Child Abuse Interventions

Social Support

Background

Social support can take many forms in addition to home visits: day care, transfer payments, other social service payments, etc. Child abuse and neglect occurs with a higher incidence in poor families and families with limited social support. Thus, the provision of appropriate social support may have an impact on the risk of subsequent abuse and neglect.


Review of social support programs:

Author

Brayden et al., 1993

Study design and target population

Nashville, TN, USA

Low income pregnant women were screened for risk of abuse, neglect or failure to thrive. 314 high risk women were randomized to comprehensive intervention (N=160) vs. standard care (N=154). Both compared to 295 low risk control women.

Intervention

Intervention was care until age 2 by multi-disciplinary team, psychosocial support for mother, education about self care, health promotion; assignment to "main support person" who contact pt monthly to assist with social services

Outcomes

Reports of CAN to CPS during first 36 months of child’s life.

Outcome data available for 141 high risk intervention, 122 high risk control, 264 low risk control.

Results

Physical abuse reports made on 9.2% o f the intervention group, 6.6% of high risk controls. RR=1.45 (0.58-3.62)

Study quality and conclusions

Program was an ambitious intervention beginning during the prenatal period. Intervention did not appear to decrease the risk of physical abuse


Author

Armstrong, 1986

Study design and target population

Intervention, comparing families who received 1, 2 or all 3 components

US

46 families and 74 children at high risk for abuse

Intervention

Family support center consisting of home visiting, school for children, parent education, parent support groups

Outcomes

Reports of child abuse and neglect

Results

No difference in reported abuse of neglect between families who received 1, 2 or 3 components.

Study quality and conclusions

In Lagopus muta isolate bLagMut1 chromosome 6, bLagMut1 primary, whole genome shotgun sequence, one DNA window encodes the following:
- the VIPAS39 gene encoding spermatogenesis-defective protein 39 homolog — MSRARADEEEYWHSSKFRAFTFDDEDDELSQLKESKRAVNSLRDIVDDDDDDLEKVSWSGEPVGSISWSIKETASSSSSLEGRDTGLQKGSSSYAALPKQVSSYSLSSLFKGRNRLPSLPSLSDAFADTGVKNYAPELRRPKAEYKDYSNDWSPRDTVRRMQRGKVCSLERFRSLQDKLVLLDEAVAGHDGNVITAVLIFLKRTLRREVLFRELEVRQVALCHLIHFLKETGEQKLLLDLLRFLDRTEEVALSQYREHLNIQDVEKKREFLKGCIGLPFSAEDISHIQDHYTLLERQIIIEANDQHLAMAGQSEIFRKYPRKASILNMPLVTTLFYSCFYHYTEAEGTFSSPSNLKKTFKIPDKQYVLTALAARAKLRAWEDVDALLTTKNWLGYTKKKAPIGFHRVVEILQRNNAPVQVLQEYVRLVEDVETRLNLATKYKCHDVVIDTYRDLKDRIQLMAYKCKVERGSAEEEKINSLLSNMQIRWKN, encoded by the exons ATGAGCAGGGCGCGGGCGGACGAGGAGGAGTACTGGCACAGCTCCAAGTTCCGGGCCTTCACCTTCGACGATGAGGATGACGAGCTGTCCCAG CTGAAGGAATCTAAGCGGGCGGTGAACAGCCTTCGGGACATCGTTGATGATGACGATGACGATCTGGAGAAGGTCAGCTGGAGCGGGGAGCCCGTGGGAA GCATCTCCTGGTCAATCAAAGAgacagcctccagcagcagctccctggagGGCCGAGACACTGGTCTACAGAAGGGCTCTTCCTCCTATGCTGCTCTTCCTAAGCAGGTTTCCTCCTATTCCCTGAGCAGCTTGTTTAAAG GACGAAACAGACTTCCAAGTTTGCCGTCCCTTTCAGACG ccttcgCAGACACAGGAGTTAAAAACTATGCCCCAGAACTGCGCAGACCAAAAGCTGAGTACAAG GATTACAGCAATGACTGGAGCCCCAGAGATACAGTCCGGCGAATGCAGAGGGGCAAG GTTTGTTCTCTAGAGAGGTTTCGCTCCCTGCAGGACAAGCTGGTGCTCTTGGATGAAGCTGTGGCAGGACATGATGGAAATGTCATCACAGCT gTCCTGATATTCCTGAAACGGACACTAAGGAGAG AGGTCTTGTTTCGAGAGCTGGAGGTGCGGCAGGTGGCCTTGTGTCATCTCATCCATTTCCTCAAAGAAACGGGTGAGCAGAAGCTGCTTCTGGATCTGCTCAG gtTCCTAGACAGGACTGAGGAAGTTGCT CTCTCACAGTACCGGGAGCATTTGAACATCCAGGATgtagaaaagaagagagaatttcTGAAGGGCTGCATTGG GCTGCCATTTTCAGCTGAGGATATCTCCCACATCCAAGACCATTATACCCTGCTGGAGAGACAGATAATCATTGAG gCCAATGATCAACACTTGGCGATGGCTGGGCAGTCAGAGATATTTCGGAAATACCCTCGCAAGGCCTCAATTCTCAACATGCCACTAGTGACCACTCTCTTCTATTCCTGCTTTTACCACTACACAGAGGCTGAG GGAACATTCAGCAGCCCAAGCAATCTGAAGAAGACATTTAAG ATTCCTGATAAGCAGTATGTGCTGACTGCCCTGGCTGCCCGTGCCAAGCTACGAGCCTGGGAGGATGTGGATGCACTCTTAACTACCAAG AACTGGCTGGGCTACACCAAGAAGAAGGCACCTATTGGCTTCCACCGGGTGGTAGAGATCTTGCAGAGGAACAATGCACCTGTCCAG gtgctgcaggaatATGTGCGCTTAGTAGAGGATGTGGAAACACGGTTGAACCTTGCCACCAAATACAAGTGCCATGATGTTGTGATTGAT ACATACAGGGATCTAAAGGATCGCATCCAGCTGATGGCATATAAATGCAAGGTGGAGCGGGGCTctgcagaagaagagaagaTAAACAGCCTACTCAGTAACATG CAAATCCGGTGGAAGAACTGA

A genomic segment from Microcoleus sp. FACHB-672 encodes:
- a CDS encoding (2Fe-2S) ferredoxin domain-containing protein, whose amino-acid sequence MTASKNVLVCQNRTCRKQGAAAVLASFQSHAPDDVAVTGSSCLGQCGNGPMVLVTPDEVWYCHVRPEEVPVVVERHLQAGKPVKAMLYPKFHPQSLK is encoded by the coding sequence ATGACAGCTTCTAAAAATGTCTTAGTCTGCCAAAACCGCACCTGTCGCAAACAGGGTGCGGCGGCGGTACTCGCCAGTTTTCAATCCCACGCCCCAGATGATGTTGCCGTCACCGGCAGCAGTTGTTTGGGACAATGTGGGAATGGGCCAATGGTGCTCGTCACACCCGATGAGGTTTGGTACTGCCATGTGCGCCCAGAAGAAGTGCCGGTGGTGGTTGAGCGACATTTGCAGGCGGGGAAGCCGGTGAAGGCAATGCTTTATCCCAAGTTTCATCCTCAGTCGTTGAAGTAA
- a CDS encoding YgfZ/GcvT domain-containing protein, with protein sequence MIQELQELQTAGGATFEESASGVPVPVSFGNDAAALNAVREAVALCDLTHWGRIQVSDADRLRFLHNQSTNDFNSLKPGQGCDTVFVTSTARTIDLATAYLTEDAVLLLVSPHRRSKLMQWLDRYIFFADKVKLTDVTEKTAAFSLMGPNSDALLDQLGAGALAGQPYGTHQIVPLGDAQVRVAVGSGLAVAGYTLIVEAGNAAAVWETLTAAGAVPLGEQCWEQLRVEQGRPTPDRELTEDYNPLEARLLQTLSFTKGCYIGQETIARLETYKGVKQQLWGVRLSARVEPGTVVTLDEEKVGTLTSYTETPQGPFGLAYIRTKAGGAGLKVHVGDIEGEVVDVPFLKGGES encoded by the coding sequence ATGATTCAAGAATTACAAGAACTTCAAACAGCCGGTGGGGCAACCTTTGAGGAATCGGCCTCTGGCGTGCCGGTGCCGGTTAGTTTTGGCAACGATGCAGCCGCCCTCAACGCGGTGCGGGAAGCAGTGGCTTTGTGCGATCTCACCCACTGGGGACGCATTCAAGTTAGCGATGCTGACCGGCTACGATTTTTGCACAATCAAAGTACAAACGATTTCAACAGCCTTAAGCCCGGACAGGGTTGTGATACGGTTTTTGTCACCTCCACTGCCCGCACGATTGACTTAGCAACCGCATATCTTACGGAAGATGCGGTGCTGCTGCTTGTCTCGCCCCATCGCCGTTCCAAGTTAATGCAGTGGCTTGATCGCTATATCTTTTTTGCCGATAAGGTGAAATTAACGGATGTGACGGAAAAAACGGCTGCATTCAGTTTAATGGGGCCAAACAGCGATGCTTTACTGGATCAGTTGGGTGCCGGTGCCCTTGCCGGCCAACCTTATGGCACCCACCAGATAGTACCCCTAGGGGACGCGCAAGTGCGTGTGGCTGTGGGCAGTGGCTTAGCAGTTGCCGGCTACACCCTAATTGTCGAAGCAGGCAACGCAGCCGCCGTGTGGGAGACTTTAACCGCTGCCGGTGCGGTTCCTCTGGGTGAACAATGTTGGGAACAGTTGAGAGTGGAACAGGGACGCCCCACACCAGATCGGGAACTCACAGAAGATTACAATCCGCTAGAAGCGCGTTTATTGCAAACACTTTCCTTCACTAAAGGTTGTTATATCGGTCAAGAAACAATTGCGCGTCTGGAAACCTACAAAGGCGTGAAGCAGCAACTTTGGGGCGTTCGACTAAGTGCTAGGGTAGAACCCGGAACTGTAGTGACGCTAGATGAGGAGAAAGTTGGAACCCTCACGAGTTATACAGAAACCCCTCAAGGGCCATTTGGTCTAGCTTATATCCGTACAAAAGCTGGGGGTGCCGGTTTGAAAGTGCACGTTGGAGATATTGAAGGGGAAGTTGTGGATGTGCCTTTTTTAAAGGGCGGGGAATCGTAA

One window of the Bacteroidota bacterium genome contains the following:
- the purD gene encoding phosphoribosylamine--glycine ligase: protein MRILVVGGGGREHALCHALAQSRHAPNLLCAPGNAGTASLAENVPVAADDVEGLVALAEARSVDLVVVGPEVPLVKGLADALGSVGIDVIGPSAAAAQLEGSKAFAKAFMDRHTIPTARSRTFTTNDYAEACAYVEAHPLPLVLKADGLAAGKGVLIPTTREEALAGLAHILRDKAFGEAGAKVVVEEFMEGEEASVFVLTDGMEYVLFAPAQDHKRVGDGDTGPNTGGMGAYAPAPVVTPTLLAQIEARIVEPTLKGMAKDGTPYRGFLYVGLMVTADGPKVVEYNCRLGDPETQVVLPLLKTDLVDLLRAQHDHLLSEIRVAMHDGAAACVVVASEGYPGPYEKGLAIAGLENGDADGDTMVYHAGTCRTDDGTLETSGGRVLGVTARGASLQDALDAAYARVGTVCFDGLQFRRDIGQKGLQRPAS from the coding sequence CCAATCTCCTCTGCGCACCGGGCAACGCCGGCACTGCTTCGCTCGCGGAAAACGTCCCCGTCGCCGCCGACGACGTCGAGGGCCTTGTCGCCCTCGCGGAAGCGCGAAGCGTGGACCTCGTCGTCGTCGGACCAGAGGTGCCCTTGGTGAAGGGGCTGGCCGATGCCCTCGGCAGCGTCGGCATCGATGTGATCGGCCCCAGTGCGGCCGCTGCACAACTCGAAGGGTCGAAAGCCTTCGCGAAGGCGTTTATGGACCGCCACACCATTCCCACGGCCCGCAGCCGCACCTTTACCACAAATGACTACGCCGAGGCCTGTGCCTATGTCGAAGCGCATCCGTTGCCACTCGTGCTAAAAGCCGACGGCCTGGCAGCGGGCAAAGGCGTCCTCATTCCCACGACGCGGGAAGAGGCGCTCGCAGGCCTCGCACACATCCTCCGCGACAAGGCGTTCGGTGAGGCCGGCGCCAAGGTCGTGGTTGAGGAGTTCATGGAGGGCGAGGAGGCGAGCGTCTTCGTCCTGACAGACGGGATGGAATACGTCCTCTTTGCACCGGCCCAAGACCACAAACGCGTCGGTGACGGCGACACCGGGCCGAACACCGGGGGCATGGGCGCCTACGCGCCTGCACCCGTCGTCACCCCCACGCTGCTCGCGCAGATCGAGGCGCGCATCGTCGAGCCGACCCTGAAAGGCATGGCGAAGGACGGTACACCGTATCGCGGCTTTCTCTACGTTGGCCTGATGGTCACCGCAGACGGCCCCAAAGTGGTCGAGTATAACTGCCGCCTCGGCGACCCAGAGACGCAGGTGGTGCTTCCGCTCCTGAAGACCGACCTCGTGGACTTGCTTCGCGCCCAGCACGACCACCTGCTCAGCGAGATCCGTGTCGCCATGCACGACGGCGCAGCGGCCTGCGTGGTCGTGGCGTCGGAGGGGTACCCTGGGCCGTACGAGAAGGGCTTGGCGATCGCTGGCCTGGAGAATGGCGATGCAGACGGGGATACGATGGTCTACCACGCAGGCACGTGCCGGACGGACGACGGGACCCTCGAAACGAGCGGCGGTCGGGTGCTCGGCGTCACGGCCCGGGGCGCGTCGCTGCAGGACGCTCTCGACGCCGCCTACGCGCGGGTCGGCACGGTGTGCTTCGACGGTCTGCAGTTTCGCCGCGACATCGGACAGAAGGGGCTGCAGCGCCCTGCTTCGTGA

Essentially uncontrolled study; families by default selected what they would do.

Thus, unknown whether the program had an impact.



Author

Caruso, 1989

Study design and target population

Post-test only with comparison group of families from adjacent cities

Public Health Department families

171 intervention families and 91 comparison families

Intervention

(A) Infant stimulation instruction.

(B) General counseling and support.

(C) Referral information.

(D) Children’s and parents groups

Outcomes

Reported child abuse and neglect by age 6 years

Results

0% of intervention group and 14% of control families had reported abuse and neglect.

Study quality and conclusions

By age 6 years, 47% of intervention and 45% of comparison families dropped out precluding any conclusions which can be drawn form this study.


Author

Burks, 1990

Study design and target population

Controlled study, pre-test, post-test

35 primiparous teen age mothers attending a health department prenatal clinic in Oklahoma City who agreed to be in the intervention group.

Control group were 37 women attending the same clinic who refused to be in the intervention group

Intervention

Intervention group: Home visits pre- and post-natal, educational information, car seats, routine health care, WIC

Control group: routine health care

Outcomes

Reports to CPS of abuse or neglect 9 months after the intervention ended

Results

No reports of child abuse for either group.

Study quality and conclusions

The small sample size, and poorly chosen control group preclude any conclusions about the effectiveness of the intervention.

Summary of social support interventions

The lack of well designed studies in this area is very problematic. At present, one cannot conclude that these programs work or do not work to prevent subsequent abuse.

Recommendations on social support interventions

These programs cannot be recommended at the present time because of the lack of any appropriate outcome data.

Recommendations for future research

There is a need for prospective, RCTs testing the effectiveness if social support intervention trials, and determining the magnitude of any effect.